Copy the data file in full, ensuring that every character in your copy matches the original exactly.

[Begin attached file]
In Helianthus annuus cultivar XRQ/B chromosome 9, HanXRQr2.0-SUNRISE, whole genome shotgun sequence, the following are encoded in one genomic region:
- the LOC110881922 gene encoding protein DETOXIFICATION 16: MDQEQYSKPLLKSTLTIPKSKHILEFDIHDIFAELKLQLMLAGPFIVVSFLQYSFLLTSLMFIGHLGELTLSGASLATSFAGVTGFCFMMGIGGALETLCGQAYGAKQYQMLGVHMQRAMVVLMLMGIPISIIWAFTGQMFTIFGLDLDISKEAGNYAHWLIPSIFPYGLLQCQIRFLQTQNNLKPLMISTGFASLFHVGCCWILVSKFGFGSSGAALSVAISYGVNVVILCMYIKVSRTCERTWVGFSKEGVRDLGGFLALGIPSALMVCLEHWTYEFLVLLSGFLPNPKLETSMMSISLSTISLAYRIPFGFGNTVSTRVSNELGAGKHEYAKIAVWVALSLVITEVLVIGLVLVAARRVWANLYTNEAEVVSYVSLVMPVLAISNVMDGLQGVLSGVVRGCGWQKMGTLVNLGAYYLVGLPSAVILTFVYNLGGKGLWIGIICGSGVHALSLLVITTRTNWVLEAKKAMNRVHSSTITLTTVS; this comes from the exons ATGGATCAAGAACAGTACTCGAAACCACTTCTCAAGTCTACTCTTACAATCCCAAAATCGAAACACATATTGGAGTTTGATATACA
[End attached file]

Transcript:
In Helianthus annuus cultivar XRQ/B chromosome 9, HanXRQr2.0-SUNRISE, whole genome shotgun sequence, the following are encoded in one genomic region:
- the LOC110881922 gene encoding protein DETOXIFICATION 16: MDQEQYSKPLLKSTLTIPKSKHILEFDIHDIFAELKLQLMLAGPFIVVSFLQYSFLLTSLMFIGHLGELTLSGASLATSFAGVTGFCFMMGIGGALETLCGQAYGAKQYQMLGVHMQRAMVVLMLMGIPISIIWAFTGQMFTIFGLDLDISKEAGNYAHWLIPSIFPYGLLQCQIRFLQTQNNLKPLMISTGFASLFHVGCCWILVSKFGFGSSGAALSVAISYGVNVVILCMYIKVSRTCERTWVGFSKEGVRDLGGFLALGIPSALMVCLEHWTYEFLVLLSGFLPNPKLETSMMSISLSTISLAYRIPFGFGNTVSTRVSNELGAGKHEYAKIAVWVALSLVITEVLVIGLVLVAARRVWANLYTNEAEVVSYVSLVMPVLAISNVMDGLQGVLSGVVRGCGWQKMGTLVNLGAYYLVGLPSAVILTFVYNLGGKGLWIGIICGSGVHALSLLVITTRTNWVLEAKKAMNRVHSSTITLTTVS; this comes from the exons ATGGATCAAGAACAGTACTCGAAACCACTTCTCAAGTCTACTCTTACAATCCCAAAATCGAAACACATATTGGAGTTTGATATACA